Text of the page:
Healing Hospital a Darling Paradigm

HealingHospital a Darling Paradigm


HealingHospital and their Relationship to Spirituality

Ahealing hospital is a concept where an incessant string of amorouscare is carried all through the organization with benevolence andproficiency from all caregivers to all patients and to one another(Chapman, 2003). Spirituality is closely connected to human spirit. Mc Call (2004) defines spirituality as the tackling definitivequestions about life’s meaning in an inspirational way. The mainassumption is that there is more in human life than can be seen withthe eyes or be understood. Spirituality calls for more than selfinterest, to the compassion and concern for others. Nonetheless, tofully encompass human experience Chapman (2003) adopt the followingdefinition that spirituality is that which offers meaning, connectionand purpose for a person, a group of people or a community.

Whenwe channel our focus on the concept of spirituality and healinghospital, the caregivers in health institutions consider theemotional facet. Chapman (2003) notes that individuals do nottransform into one-dimensional beings when they become patients, inreal sense the emotional needs increases when the human body is in aweak condition. Chapman derives a model that equates loving care tohigh standard. In this model, it is assumed that where there is apatient there is the disease and humanity is displayed by the way thehealthcare givers handle the patient. Humanity is this respectdenotes the healthcare giver feeling about the ailment (Chapman,2003). It is important to state that the concept of healing hospitalis not against the modern practices applied in medicine rathermission to restore semblance in what appears like an derangedhealthcare system. Healing hospital strive to amalgamate physical,spiritual psychological and social factors in the art of giving careto the sick (Mc Call, 2004).


Healinghospital must transcend the walls, windows and mortar and seek tocreation of culture of compassion, care and love. There must be healing physical environment, that means that the health facilitiesshould be free of physical stressors that may be a source of stressto the ailing patient. Second there should be an integrated workdesign and technology that shield the patient and the caregivers fromattaining the needed contact, communication and attachment. Finallythere should be a culture of radical love (Mc Call, 2004).

Healthcaregivers need to embrace the spirit and integrate real love, compassionand selflessness when handling a patient in the hospital setting, andwhen dealing with other co-workers. In order to be in a position toaccord a given patient good care, a healthcare giver must possesspassion and love for each patient and their care (Aldridge, 2000).This is in line with biblical teaching that we should love ourneighbor as much as we love ourselves. Passion for patients caremeans that the caregiver has love for the sick person from the mind,body and spirit. A healing hospital concept must therefore be peggedon the culture of care and love, because love is the focal point ofhealing (Aldridge, 2000). In this light hospitals should not be aplace where there is only physical care that mimics robotic repair.Spirituality like it is stated in the Bible must encompass the mainaspects mind, body and spirit, and the tripartite should functiontogether to accord a patient a positive health intervention. Ahealing hospital is based on the ancient tradition indicating that,love is at the heart of the healing process (Aldridge, 2000). The keyconcept is supporting a culture of caring for the sick in thehospital setting.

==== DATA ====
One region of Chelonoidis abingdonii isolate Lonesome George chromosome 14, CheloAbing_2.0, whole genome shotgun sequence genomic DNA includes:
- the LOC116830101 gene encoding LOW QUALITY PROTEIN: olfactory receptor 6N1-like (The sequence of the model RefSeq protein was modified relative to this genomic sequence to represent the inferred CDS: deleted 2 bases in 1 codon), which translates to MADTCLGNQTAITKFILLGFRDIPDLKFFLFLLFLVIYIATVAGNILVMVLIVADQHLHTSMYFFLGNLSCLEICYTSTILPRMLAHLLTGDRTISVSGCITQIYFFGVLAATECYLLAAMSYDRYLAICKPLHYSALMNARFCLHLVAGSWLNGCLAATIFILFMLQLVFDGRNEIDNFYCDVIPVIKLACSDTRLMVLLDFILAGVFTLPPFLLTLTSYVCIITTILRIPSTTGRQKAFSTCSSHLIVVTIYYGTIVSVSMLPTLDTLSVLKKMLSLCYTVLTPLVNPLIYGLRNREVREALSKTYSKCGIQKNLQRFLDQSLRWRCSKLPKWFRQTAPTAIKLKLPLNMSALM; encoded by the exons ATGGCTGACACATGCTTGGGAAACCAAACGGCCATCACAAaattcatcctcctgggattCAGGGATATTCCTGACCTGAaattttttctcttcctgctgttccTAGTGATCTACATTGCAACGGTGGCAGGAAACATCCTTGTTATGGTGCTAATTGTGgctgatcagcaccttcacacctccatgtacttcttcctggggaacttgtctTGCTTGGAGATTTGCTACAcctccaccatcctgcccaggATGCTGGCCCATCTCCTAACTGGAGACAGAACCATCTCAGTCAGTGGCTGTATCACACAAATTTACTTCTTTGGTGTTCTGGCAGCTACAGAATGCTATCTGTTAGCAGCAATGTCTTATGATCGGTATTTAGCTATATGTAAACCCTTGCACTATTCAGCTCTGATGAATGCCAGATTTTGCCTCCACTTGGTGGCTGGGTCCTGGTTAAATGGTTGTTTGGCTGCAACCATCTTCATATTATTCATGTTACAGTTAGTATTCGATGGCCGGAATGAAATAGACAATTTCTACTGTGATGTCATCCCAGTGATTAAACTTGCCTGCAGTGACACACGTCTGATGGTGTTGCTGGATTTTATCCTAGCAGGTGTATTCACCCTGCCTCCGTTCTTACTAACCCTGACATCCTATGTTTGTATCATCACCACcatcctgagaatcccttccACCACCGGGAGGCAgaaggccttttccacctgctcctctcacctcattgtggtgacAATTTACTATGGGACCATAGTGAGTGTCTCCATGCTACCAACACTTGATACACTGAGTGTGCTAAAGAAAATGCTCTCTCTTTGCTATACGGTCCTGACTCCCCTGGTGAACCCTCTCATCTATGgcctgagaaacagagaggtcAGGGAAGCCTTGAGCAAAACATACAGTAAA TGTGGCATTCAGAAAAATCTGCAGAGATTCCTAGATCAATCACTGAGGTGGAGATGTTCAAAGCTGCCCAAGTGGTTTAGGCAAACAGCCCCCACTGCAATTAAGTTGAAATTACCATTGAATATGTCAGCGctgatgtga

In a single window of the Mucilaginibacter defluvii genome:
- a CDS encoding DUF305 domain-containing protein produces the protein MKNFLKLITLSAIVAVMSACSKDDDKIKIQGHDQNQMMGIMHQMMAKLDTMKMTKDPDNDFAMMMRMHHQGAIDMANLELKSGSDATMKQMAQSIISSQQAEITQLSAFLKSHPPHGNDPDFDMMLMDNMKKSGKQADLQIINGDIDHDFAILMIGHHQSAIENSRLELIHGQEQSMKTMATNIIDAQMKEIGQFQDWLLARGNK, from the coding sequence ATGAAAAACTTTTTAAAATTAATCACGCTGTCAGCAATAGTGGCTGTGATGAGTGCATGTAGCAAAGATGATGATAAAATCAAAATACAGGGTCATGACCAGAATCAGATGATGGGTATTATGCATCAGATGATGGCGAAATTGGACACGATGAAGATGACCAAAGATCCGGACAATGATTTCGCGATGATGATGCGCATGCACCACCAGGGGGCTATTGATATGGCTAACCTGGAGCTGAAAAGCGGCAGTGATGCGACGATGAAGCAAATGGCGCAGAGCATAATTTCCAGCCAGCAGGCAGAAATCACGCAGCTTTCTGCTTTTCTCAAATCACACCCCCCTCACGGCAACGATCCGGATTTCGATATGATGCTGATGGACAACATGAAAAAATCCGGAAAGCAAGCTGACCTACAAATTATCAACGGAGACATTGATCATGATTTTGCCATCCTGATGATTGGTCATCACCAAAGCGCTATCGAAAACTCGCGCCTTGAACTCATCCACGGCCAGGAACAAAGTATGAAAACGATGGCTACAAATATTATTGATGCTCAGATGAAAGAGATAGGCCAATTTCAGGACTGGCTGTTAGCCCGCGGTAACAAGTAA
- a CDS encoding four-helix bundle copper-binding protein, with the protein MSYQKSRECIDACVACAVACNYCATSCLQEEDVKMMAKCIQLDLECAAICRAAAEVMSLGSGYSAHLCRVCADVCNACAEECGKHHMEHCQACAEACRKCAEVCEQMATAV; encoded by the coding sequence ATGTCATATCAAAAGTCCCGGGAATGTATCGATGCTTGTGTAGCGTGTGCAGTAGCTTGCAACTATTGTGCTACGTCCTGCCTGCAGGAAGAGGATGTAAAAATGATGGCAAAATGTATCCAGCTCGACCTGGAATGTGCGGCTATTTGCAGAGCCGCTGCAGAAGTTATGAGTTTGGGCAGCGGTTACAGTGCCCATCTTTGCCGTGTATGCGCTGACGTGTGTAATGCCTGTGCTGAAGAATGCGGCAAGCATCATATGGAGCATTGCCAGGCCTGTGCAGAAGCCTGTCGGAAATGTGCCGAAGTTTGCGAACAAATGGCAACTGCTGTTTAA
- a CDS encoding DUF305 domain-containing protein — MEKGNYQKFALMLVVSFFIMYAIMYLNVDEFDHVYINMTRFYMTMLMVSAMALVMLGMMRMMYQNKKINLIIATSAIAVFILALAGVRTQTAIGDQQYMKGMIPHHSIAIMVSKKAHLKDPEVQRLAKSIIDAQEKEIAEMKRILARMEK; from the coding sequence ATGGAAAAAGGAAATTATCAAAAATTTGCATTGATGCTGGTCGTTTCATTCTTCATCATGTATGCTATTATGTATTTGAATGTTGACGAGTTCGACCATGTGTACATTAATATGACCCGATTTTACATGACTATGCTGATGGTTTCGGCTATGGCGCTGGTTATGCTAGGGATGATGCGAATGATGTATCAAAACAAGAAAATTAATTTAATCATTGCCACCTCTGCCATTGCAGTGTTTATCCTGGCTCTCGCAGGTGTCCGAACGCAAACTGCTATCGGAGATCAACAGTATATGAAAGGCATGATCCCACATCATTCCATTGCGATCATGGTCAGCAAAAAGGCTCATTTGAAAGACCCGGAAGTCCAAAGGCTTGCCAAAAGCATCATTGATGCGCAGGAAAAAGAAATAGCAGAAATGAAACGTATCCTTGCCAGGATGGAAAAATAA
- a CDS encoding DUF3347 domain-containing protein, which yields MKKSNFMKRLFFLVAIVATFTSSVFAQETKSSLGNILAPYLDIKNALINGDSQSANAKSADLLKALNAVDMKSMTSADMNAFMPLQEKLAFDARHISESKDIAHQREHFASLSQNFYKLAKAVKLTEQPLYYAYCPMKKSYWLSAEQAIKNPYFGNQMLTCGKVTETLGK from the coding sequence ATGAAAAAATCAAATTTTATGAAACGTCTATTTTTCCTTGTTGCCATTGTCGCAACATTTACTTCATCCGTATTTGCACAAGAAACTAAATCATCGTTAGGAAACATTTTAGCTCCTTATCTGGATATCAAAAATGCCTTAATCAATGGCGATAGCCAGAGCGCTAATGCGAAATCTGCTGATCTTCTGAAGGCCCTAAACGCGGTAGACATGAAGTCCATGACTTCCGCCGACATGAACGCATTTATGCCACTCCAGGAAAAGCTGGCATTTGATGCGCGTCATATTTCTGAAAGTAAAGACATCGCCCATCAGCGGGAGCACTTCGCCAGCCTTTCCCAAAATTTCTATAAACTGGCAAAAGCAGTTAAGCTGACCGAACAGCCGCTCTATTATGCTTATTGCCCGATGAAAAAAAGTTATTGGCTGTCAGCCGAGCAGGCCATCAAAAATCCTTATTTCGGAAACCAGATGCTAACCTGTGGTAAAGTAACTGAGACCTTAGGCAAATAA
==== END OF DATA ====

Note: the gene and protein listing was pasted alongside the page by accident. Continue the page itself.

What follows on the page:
Therehave been five main challenges towards establishing a healinghospital, business elements, technology, cynicism, bureaucracy andpoor leadership (McCall, 2004). Technology advancement has enabled man to create variousdrugs some of which prevent normal aging. Patient and pharmaceuticalfirm should know that the body and mind is unified and accept deathjust like we have accepted birth and life (McCall, 2004). The study and practice of medicine has been reduced to arace of augmenting market share between various companies andresearch hospitals. Colossal sums of money spent by hospital amountinto billions yet none of it go to loving care that patient inhospital beds requires (McCall, 2004). The protocols, techniques, clothing and even visitinghours in hospitals resemble that of a prison. These need to bechanged to make hospitals a place of care, love and compassion,devoid of bureaucratic processes (McCall, 2004).

Likethe good Samaritan who helped a fellow human being in the hour ofneed (Luke 10: 30-37), and paying his bills, love and care should bethe guiding principles in giving healthcare, for that is what makeshospitals a healing hospital.


Aldridge,D. (2000). Healingand Medicine: Return to the silence.Jessica KingsleyPublishers: London.

Chapman,E. (2003). RadicalLoving Care: Building the Healing Hospital in America. Baptist Healing Hospital Trust: Nashville, Tennessee

McCall, B.J. (2004). Bereavementand Counseling: Pastoral Care for Complicated Grieving.Routledge: London